Game 2 looked like it was going to be a straight up pitcher's duel, as lefty Michael O'Neal impressed against Panhandle Opponent Gulf Coast CC.  Mickey provided three quick innings against GC, but their typically strong pitching stymied our hitters as well.  The entire game was really either about how good both teams could pitch, or possibly about how poorly each team was hitting this early in the fall.  If it weren't for Cody Dykes having an uncharacteristically bad outing in which he couldn't seem to get a feel for his off-speed pitches or get much jump on his fastball, it probably would have been a 3-2 or 2-1 type of game.  As it was, Cody was having a rough a go, and they were able to jump on him for 5 runs to beat us 7-2.  Our offense wasn't very good for the first 6 innings of the game, showing little life until Trace McDaniel provided a pinch hit single in the seventh.  After two quick outs, Neal Chambless and Ty Abbott turned in back to back doubles to get us on the board and plate two runs.  It didn't do much to change the outcome, but at least it gave us something positive to take away from an offensive perspective.

Tuesday, September 7, 2010

Cutting our teeth

Starting last Thursday, we finally got into some game action, and our new guys are getting a chance to get a  taste of what college baseball is all about.  In all, we've done pretty well thus far, with most players adjusting well and giving a good look.  Obviously, we have a lot of work to do and a lot of room for improvement, and we'll get an even more definitive look at what we've got when we toe the line against somebody else on Thursday.

Its hard not to be excited about our young pitching, even if its only been 3 games.  As expected out of a young group, we're a little wild at the moment, but we've run out at least 5 or 6 guys that I would put ahead of where last year's horses were when they were at this point as freshman.  The real question will be how they develop and grow moving forward, but for right now, the future looks bright.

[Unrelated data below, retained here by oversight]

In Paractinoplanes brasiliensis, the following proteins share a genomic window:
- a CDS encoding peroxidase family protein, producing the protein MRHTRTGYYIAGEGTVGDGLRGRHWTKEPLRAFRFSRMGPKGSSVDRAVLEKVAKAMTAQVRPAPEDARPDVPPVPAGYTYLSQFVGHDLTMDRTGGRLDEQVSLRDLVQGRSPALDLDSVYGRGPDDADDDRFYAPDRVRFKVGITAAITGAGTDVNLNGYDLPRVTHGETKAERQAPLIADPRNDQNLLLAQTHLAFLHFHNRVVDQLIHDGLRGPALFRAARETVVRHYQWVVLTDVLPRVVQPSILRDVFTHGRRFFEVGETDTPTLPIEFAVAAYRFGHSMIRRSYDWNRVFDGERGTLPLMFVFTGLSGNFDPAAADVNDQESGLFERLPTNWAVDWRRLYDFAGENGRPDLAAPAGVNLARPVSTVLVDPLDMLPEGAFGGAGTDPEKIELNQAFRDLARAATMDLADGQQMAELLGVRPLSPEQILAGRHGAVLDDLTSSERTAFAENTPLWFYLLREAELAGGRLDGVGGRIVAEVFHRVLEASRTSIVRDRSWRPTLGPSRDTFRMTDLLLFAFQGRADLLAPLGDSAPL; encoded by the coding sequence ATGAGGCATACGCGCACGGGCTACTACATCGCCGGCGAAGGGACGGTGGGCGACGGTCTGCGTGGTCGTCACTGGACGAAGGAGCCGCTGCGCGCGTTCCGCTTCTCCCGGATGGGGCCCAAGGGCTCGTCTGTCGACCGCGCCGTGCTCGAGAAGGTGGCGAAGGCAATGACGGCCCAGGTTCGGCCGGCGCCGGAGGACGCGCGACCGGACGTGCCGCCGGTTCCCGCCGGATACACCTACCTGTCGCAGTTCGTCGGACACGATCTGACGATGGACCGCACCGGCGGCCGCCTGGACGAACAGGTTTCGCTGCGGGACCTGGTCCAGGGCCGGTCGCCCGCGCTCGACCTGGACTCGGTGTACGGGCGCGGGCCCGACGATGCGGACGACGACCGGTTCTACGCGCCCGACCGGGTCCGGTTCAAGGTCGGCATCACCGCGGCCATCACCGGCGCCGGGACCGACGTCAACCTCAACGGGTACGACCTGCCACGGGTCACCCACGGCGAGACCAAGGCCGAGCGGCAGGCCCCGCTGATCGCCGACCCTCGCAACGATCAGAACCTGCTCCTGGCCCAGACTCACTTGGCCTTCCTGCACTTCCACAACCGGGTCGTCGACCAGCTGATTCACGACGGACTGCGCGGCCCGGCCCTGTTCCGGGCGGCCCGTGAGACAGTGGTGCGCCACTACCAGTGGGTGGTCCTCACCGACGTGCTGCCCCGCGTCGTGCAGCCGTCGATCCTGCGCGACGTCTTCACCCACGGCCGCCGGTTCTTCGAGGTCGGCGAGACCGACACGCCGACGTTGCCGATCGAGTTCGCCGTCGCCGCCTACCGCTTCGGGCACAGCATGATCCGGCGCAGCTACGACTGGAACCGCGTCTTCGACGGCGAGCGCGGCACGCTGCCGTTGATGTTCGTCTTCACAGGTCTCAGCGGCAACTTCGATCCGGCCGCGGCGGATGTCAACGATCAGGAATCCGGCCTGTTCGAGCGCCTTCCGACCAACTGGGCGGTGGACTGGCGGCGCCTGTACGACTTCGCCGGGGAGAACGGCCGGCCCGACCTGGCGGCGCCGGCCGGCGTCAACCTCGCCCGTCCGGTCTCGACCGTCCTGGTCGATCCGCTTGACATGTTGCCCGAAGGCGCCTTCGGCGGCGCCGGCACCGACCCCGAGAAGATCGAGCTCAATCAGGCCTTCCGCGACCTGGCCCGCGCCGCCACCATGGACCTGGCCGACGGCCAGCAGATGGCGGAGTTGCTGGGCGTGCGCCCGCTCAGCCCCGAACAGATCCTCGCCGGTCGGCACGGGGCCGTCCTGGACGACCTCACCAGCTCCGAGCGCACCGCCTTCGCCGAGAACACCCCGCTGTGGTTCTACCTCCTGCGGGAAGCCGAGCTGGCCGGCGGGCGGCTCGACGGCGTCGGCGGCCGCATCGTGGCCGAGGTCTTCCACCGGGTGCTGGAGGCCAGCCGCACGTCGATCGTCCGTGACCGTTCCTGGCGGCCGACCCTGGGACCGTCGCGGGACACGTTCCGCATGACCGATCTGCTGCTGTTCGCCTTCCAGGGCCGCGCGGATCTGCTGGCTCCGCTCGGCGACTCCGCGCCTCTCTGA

Offensively, we need to get some guys going, but the offense is always the last thing to come around.  Half of it is because hitting is hard.  The other half is because it takes a while for some guys to hop on board and get outside of their comfort zone.

Each of our intrasquads so far has been very close on the scoreboard, and that speaks well for us as a whole because it means we're as deep as we hope to be.  Today is our final test run before we roll into someone else's back yard, and after a good day of work yesterday, I think we'll have a great game today.

Wednesday, September 1, 2010

The first bad day

A rainout on Sunday forced us to push practice a day back to Monday, but it felt like we never really got out of bed.  I guess you expect to have a rough day here and there and every team on the planet goes through some growing pains when you start working with a new group.  That's probably the best way to describe it, too: growing pains.  We're currently carrying a roster filled primarily with freshman, so with all the new information they are being presented with, on top of the physical demands being placed on them, there are bound to be some days that aren't as good as others. 

You also have to toss in the fact that we were playing a BP intrasquad, and those are typically a little less exciting than a regular game.  A couple guys were playing out of position too, and of course, the ball always finds you when you're playing a new spot.  These issues, while contributing factors, weren't the problem though.  The problem was that we had several guys going through the motions.  More than 1 player cruised around the bases, didn't hustle into position to make a play, or just plain dogged it at times, and while errors aren't good, they don't bother you nearly as much as when your team just isn't playing hard.

I chalk it up to several guys just not quite understanding that there is a difference between where they've come from and where they're at.  What used to be good enough, often doesn't cut the mustard anymore, and that is just another of the lessons that will be learned before we step on the field for opening day next spring. 

On the other hand, if you're really going to teach them all that they need to know, you almost have to have some rough days to expose the areas that need the most attention.  In that regard, it's kinda a catch-22.  You don't want to have a bad day, but if you don't have a rough one now and then, it gets awfully easy to overlook some of those little things that mean alot.